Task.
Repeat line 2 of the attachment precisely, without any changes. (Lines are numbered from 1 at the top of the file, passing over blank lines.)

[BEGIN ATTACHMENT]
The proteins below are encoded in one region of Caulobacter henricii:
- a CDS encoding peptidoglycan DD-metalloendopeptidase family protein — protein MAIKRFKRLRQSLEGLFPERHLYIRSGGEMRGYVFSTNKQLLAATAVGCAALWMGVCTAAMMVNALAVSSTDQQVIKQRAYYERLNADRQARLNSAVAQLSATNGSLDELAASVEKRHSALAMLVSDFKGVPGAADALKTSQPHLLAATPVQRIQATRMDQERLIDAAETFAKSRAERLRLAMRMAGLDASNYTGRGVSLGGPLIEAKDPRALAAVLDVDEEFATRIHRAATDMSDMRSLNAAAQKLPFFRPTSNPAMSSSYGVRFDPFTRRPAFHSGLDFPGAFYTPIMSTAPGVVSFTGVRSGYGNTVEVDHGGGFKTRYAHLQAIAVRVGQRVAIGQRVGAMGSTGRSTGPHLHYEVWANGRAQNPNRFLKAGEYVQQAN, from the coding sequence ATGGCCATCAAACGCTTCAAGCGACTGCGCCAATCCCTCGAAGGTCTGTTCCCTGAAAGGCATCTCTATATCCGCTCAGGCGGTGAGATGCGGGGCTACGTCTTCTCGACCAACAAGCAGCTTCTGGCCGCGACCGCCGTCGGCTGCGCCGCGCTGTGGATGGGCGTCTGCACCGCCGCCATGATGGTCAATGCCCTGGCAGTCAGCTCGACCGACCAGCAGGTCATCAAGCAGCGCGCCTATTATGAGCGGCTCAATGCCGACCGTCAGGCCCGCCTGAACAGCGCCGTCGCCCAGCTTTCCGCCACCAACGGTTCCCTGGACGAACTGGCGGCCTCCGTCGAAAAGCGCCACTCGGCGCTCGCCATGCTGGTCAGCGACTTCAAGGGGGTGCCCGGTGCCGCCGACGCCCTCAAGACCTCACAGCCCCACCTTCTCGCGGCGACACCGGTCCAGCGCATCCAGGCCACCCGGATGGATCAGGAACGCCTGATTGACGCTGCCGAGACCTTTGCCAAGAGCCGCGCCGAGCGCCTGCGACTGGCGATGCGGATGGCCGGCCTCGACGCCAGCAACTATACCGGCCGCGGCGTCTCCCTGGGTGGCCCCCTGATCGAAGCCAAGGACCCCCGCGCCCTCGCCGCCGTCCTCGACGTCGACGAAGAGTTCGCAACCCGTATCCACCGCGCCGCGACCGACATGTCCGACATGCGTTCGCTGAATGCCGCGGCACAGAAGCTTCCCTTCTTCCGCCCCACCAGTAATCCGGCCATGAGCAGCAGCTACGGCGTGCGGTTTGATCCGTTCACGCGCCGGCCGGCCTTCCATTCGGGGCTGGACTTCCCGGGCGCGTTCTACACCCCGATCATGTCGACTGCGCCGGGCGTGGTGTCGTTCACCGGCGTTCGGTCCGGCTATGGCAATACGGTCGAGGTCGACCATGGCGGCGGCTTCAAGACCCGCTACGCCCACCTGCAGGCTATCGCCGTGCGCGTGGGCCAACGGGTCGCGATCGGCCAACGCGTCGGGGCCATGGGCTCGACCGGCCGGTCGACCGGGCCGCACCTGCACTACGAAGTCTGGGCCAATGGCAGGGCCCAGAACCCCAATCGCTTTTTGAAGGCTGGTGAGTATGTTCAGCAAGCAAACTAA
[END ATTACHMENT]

- a CDS encoding peptidoglycan DD-metalloendopeptidase family protein — protein MAIKRFKRLRQSLEGLFPERHLYIRSGGEMRGYVFSTNKQLLAATAVGCAALWMGVCTAAMMVNALAVSSTDQQVIKQRAYYERLNADRQARLNSAVAQLSATNGSLDELAASVEKRHSALAMLVSDFKGVPGAADALKTSQPHLLAATPVQRIQATRMDQERLIDAAETFAKSRAERLRLAMRMAGLDASNYTGRGVSLGGPLIEAKDPRALAAVLDVDEEFATRIHRAATDMSDMRSLNAAAQKLPFFRPTSNPAMSSSYGVRFDPFTRRPAFHSGLDFPGAFYTPIMSTAPGVVSFTGVRSGYGNTVEVDHGGGFKTRYAHLQAIAVRVGQRVAIGQRVGAMGSTGRSTGPHLHYEVWANGRAQNPNRFLKAGEYVQQAN, from the coding sequence ATGGCCATCAAACGCTTCAAGCGACTGCGCCAATCCCTCGAAGGTCTGTTCCCTGAAAGGCATCTCTATATCCGCTCAGGCGGTGAGATGCGGGGCTACGTCTTCTCGACCAACAAGCAGCTTCTGGCCGCGACCGCCGTCGGCTGCGCCGCGCTGTGGATGGGCGTCTGCACCGCCGCCATGATGGTCAATGCCCTGGCAGTCAGCTCGACCGACCAGCAGGTCATCAAGCAGCGCGCCTATTATGAGCGGCTCAATGCCGACCGTCAGGCCCGCCTGAACAGCGCCGTCGCCCAGCTTTCCGCCACCAACGGTTCCCTGGACGAACTGGCGGCCTCCGTCGAAAAGCGCCACTCGGCGCTCGCCATGCTGGTCAGCGACTTCAAGGGGGTGCCCGGTGCCGCCGACGCCCTCAAGACCTCACAGCCCCACCTTCTCGCGGCGACACCGGTCCAGCGCATCCAGGCCACCCGGATGGATCAGGAACGCCTGATTGACGCTGCCGAGACCTTTGCCAAGAGCCGCGCCGAGCGCCTGCGACTGGCGATGCGGATGGCCGGCCTCGACGCCAGCAACTATACCGGCCGCGGCGTCTCCCTGGGTGGCCCCCTGATCGAAGCCAAGGACCCCCGCGCCCTCGCCGCCGTCCTCGACGTCGACGAAGAGTTCGCAACCCGTATCCACCGCGCCGCGACCGACATGTCCGACATGCGTTCGCTGAATGCCGCGGCACAGAAGCTTCCCTTCTTCCGCCCCACCAGTAATCCGGCCATGAGCAGCAGCTACGGCGTGCGGTTTGATCCGTTCACGCGCCGGCCGGCCTTCCATTCGGGGCTGGACTTCCCGGGCGCGTTCTACACCCCGATCATGTCGACTGCGCCGGGCGTGGTGTCGTTCACCGGCGTTCGGTCCGGCTATGGCAATACGGTCGAGGTCGACCATGGCGGCGGCTTCAAGACCCGCTACGCCCACCTGCAGGCTATCGCCGTGCGCGTGGGCCAACGGGTCGCGATCGGCCAACGCGTCGGGGCCATGGGCTCGACCGGCCGGTCGACCGGGCCGCACCTGCACTACGAAGTCTGGGCCAATGGCAGGGCCCAGAACCCCAATCGCTTTTTGAAGGCTGGTGAGTATGTTCAGCAAGCAAACTAA